Jackson, Mississippi has one of the largest St. Patrick’s Day parades in the country. This Saturday, 70,000(!) people will line the streets downtown, cheering for beads and dancing to the sounds of marching bands as dozens of floats ride down the streets.
What is inspiring all the hoopla? Well, it isn’t a large Irish population. I mean, I’ve been to the Southie parade in Boston, I’ve seen a lot of Irish people with a lot of Irish pride. Jackson isn’t Boston. Don’t get me wrong, there is a wonderful Irish community in Mississippi that puts on a world-class Celtic Fest every fall, and Fenian’s, the local Irish pub, it a main spot for St. Patty’s celebrations after the parade, but the size of the parade is not representative of the size of the community.
The Jackson parade is not an specifically ethnic celebration, but 30 years ago a small caravan of revelers were inspired by the American tradition of marking this particular holiday with public festivity. They started a small parade, which has grown more into Jackson’s own version of Mardi Gras than a genuine St. Patrick’s celebration… BUT it’s scheduled to fall on St. Pat’s weekend, NOT Mardi Gras, and thus voila: I can totally use it for my segue into Irish immigrants in the mid 19th century… and some Jewish connections!
The O’Tux Society,
Being Irish in America wasn’t always so festive. Irish immigrants were once one of the most persecuted ethnic groups in the country when the Irish famine in the 1850s sent a massive wave of immigrants into Northern cities. In her chapter in Ethnic Heritage of Mississippi, Celeste Ray writes, “Whereas in northern cities large numbers of Irish immigrants faced discrimination and banded together into their own communities, Irish immigrants to Mississippi came in smaller numbers and assimilated into southern culture.”
Sound familiar? It’s important to note that like Jewish immigrants, through assimilation the Irish were able to build successful relationships and businesses in the area. By the time Margaret Mitchell wrote Gone With The Wind in 1936, the Irish had become such an accepted part of the American South that it was not considered unusual for plantation owner Gerald O’Hara to be an Irish Catholic. Their traditions, like St. Patrick’s Day, became a part of American popular culture.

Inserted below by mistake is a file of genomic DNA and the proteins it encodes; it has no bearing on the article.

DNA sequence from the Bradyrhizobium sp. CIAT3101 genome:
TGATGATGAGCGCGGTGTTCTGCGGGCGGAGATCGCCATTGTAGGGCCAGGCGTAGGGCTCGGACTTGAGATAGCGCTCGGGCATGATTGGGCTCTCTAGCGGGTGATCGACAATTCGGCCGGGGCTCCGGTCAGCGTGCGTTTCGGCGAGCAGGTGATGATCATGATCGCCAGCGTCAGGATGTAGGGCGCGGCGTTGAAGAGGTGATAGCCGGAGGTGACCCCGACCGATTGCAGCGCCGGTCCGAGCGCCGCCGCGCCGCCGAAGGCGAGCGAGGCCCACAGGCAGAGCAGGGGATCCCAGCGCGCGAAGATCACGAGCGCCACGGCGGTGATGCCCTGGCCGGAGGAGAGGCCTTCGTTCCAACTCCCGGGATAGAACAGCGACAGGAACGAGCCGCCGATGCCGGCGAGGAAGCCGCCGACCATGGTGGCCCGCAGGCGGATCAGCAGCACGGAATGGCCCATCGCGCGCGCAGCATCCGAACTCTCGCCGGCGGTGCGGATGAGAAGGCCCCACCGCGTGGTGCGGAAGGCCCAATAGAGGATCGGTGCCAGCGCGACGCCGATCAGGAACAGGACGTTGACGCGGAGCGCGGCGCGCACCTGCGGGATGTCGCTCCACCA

I’ve written a lot about cultural connections and Jewish outreach in the blog. Many of the communities in the South sponsor events that invite their neighborhoods to join in Jewish celebrations like a Hannukah party, Passover Seder, Sisterhood Bazzar or Deli Luncheon. Everyone who comes gets a positive, and usually delicious, Jewish cultural experience and makes connections to their own heritage. Even the best of Purim parties don’t get quite as rowdy at a St. Patty’s parade, but the sentiment is similar.
So this Saturday, with my green bows, beads, and beers, I will be reminded of the Irish community who found a home in this country and show my appreciation for the culture they brought with them that inspires these types of community celebrations today.
I love getting to share my Jewish traditions with friends here – but this Nice Jewish Girl also loves getting to share in other cultural traditions, and be part of celebrating the glorious fusion of cultures coming together. And there’s just nothing quite like St. Patrick’s Day in Jackson, Mississippi.
Happy St. Patty’s Day, y’all!
I recently solved a history mystery, and it started with a tiny pencil.
I was looking through a box of old minutes from Congregation Beth Israel in Meridian, Mississippi, when the smallest, most dainty pencil, attached to a small ribbon, fell from a folder. It looked like something that would be found with an old fashioned dance card, or some an extravagant wedding idea found on Pinterest.